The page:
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Good and Bad Cholesterol: What You Need to Know  

Dec. 8, 2014
Health, Medical Costs
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The good, the bad and your heart are the three main concepts you have to keep straight to understand cholesterol and its potential risk to your heath.

What is cholesterol?

Cholesterol is a waxy substance composed mainly of fat and protein. It’s necessary for producing hormones and vitamin D and aiding in digestion. But like many things in life, too much can be bad for you. In this case, high levels of the wrong kind of cholesterol can increase greatly your risk for a heart attack or stroke.

Cholesterol, which is found in foods we eat and made by the body as well, travels through your bloodstream in tiny bundles called lipoproteins.

The difference between LDL (bad) and HDL (good) cholesterol

Low-density lipoproteins, known as LDLs or “bad” cholesterol, tend to stick to the walls of the arteries as plaque, which over time chokes off blood flow to the heart. That is a condition known as coronary artery disease — which can cause a heart attack or stroke, according to the National Heart, Lung and Blood Institute.

However, high-density lipoproteins, or HDLs, are considered “good” bundles and carry cholesterol to your liver, which removes it from your body and actually helps to prevent plaque buildup in your arteries.

What’s the ideal cholesterol level?

Your cholesterol level, assessed through a simple blood test after fasting, provides a snapshot of the relative amount of good and bad cholesterol in your system. A combined level of less than 200, a measure of milligrams of cholesterol per deciliter of blood, is considered best. The National Institutes of Health says an LDL (bad cholesterol) level of less than 100 is optimal while an HDL (good cholesterol) level of more than 60 is seen as ideal.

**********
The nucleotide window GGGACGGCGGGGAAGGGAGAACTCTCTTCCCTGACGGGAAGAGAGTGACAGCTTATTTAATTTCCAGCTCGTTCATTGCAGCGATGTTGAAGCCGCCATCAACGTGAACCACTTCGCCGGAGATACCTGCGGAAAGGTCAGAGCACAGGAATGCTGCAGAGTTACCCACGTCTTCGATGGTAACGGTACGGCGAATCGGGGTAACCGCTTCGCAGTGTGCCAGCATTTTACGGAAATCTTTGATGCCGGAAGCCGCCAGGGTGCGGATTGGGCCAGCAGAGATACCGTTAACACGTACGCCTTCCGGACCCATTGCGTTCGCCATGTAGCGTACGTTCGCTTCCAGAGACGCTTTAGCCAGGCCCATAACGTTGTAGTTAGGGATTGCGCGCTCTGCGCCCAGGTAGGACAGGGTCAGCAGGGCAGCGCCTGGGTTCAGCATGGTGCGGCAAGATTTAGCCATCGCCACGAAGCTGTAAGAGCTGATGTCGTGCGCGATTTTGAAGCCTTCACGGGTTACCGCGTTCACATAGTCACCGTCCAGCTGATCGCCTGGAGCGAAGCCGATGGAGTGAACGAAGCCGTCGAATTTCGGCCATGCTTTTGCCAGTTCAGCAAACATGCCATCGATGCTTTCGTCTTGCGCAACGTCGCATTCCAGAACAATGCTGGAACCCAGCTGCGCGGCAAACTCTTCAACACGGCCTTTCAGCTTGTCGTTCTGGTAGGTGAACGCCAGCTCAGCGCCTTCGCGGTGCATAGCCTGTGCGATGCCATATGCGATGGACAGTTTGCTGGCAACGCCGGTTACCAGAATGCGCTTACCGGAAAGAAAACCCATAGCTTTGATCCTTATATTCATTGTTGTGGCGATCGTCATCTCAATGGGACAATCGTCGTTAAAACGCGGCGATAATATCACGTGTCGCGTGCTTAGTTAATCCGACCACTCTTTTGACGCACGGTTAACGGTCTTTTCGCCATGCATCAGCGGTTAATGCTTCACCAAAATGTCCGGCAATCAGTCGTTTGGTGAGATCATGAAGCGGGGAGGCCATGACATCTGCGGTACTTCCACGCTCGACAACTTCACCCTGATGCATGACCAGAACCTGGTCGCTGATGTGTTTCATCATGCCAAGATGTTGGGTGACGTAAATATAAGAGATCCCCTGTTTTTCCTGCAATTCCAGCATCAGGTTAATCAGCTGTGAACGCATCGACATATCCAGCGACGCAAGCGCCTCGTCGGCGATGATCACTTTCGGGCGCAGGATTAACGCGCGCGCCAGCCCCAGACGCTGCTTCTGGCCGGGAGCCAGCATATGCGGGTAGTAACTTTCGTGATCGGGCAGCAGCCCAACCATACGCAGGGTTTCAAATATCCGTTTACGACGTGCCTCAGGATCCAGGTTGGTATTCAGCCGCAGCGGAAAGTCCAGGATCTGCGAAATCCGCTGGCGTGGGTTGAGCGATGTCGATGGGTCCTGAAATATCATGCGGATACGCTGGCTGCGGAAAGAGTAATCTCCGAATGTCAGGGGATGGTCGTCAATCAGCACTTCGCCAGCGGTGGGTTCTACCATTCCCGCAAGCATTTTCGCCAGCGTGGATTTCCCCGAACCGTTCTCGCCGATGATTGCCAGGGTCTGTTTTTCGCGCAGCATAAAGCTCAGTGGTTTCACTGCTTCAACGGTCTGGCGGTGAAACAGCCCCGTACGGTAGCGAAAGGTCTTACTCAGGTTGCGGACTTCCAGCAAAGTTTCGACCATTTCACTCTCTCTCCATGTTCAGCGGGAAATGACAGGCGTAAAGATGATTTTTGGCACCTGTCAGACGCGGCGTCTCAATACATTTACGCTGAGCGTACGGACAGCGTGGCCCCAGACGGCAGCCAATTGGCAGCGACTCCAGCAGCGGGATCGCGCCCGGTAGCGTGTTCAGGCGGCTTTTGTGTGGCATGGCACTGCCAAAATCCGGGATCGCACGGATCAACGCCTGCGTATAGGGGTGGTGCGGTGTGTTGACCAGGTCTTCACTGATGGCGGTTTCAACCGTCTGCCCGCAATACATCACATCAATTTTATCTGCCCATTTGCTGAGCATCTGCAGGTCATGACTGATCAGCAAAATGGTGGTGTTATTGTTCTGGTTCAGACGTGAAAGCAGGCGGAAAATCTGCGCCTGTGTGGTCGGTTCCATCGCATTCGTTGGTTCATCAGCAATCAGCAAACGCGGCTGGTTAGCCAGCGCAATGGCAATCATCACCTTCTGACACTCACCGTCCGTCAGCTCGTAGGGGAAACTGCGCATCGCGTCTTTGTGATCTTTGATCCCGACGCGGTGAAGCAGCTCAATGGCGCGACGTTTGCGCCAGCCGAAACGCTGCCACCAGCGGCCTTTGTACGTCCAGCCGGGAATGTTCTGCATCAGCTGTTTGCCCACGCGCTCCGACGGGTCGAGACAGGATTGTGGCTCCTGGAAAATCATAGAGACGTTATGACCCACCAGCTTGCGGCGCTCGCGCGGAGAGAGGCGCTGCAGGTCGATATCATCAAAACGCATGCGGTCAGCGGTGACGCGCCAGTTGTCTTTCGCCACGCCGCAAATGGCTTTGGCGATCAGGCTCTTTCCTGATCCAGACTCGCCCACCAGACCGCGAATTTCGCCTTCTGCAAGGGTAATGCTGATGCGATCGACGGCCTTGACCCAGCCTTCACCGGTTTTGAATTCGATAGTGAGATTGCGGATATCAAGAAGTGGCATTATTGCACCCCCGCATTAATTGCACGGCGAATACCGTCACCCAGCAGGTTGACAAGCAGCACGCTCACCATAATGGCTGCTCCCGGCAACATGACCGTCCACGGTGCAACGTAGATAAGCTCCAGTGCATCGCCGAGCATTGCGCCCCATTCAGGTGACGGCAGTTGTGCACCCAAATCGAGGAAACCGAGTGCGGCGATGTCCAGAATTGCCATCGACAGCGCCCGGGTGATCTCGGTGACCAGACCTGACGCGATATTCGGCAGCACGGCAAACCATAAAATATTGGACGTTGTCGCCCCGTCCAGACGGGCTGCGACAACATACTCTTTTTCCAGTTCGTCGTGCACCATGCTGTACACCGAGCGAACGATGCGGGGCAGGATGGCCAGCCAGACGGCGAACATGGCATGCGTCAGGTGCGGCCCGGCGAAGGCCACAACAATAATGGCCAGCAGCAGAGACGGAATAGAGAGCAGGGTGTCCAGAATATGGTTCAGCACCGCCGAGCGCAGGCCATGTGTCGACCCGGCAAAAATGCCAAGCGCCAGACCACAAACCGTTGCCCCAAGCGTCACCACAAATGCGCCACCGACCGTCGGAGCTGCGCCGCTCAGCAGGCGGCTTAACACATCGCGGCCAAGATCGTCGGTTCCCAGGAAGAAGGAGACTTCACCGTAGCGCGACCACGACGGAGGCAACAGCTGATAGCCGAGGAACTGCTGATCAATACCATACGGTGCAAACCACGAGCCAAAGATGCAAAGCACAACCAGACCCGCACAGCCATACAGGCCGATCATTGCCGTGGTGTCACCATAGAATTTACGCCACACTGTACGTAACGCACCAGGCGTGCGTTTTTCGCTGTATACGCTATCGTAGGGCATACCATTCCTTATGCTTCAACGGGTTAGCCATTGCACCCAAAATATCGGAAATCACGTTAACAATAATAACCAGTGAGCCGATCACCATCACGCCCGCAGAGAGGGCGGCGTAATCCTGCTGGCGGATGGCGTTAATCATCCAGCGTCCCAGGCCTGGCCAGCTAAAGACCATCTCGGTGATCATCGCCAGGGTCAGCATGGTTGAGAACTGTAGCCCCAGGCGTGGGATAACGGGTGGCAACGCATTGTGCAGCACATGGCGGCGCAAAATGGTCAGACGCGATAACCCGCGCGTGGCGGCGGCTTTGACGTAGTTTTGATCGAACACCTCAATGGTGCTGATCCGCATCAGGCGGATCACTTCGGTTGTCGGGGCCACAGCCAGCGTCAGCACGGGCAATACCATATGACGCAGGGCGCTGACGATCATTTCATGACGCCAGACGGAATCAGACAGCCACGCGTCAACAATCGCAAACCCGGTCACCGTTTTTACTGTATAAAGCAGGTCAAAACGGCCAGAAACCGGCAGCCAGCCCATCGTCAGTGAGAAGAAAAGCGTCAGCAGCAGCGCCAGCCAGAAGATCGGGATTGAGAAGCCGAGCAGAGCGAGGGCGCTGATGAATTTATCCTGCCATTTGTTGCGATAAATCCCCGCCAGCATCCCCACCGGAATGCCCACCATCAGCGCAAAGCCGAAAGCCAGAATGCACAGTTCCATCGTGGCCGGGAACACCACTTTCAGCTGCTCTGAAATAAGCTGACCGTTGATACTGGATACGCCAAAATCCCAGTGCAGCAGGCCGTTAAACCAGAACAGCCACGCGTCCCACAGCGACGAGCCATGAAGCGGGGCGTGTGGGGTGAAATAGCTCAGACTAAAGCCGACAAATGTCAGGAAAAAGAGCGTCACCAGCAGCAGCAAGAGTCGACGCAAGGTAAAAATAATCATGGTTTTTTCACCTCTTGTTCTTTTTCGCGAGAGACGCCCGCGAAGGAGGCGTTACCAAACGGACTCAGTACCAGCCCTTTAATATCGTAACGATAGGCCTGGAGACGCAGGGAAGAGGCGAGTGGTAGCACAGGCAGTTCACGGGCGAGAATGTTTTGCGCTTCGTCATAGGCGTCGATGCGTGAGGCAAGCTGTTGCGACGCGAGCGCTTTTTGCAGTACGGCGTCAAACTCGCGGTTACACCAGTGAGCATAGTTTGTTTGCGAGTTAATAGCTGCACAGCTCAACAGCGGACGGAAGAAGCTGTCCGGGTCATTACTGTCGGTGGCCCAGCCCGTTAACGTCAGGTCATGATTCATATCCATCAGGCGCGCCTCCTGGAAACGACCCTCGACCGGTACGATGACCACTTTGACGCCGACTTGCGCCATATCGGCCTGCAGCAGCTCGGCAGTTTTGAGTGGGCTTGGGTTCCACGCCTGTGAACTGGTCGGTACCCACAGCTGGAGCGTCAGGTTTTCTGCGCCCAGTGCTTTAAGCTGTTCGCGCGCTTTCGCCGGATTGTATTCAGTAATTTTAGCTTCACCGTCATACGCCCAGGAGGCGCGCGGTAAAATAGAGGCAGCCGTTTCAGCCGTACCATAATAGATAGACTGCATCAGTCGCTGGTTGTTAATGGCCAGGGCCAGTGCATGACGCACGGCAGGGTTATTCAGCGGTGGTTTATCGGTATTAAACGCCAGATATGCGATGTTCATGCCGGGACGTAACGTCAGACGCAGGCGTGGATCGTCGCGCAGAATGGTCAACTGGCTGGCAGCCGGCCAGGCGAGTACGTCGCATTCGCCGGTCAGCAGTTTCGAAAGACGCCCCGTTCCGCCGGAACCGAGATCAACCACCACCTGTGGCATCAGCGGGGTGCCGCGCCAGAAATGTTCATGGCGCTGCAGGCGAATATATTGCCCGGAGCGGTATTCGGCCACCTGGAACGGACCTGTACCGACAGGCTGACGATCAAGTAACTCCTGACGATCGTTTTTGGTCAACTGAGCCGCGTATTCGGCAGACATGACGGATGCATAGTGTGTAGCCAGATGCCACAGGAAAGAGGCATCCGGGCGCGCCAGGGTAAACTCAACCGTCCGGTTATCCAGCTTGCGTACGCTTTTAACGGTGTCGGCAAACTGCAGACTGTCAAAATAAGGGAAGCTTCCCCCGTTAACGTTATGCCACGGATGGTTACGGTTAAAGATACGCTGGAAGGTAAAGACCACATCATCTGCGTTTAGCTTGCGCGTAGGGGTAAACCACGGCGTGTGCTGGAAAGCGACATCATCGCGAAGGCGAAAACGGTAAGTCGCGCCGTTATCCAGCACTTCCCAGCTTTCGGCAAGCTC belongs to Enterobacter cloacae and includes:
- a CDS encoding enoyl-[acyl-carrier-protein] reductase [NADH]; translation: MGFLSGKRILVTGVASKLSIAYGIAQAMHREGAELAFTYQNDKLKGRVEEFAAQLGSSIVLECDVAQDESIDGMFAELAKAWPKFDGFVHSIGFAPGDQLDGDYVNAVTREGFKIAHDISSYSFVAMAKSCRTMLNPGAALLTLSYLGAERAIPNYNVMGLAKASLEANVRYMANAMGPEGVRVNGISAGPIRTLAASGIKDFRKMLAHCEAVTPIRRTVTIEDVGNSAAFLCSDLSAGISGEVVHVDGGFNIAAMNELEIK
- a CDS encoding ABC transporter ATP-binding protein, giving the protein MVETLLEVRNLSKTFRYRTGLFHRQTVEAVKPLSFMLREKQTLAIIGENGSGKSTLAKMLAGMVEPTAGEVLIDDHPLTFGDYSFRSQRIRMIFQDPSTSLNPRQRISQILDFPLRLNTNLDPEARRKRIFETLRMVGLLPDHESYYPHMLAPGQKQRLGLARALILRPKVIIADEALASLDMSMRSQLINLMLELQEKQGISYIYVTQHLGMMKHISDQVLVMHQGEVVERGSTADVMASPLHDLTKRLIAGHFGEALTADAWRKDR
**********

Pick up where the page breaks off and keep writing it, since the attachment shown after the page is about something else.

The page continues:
Why is high cholesterol dangerous?

Cholesterol is considered a silent killer—there are normally no symptoms tipping you off that it’s too high until the resulting plaque sparks a coronary event, such as a heart attack. Some 50 million people in the United States are afflicted with high cholesterol, the Harvard Medical School estimates. Men over the age of 45 and women 55 and older are considered at higher risk, according to the NIH.

The Centers for Disease Control and Prevention says major factors that can cause a spike in LDL, or bad cholesterol, include smoking cigarettes, a poor diet, diabetes, a lack of exercise and your genes—since heredity and family history does play a role.

How to control your cholesterol levels with lifestyle

The ideal way to control your cholesterol level is to take control of your diet by avoiding foods high in cholesterol and saturated fat. Exercising regularly and keeping your weight down also are key factors in lowering bad cholesterol and raising good cholesterol levels.

Medications for high cholesterol

If diet and exercise alone are not enough for achieving ideal cholesterol levels, a physician may decide to prescribe medication, known as statins, which normally bring the condition under control. Brand names include Lopid, Crestor and Lipitor. However, brand-name statins can cost in excess of $500 a month, Harvard Health Publications reports. Many, though, are available in generic forms that cost $12 a month or less.

Health insurance and your cholesterol medications

If you are prescribed cholesterol-lowering medication, a good health insurance plan can assure your monthly out-of-pocket costs remain reasonable—in the $5 to $25 range, even in the case of brand-name products. That’s important, because having options matters. Depending on your body chemistry, some statins will work better than others and have fewer side effects, which can include rare but serious muscle, kidney and liver problems.

Depending on your risk factors, you may need to have your blood tested periodically to monitor cholesterol levels as well as a statin’s effect on your body. Also pay attention to any side effects while taking the medication.

Given the very real risk high cholesterol poses, it simply makes sense to get your levels checked. The American Heart Association recommends doing so beginning in your 20s, to establish a baseline, and rechecking every four to six years.

The bottom line: Ignorance may be bliss, but in the case of cholesterol, it can prove to be deadly.

Image of good vs. bad via Shutterstock.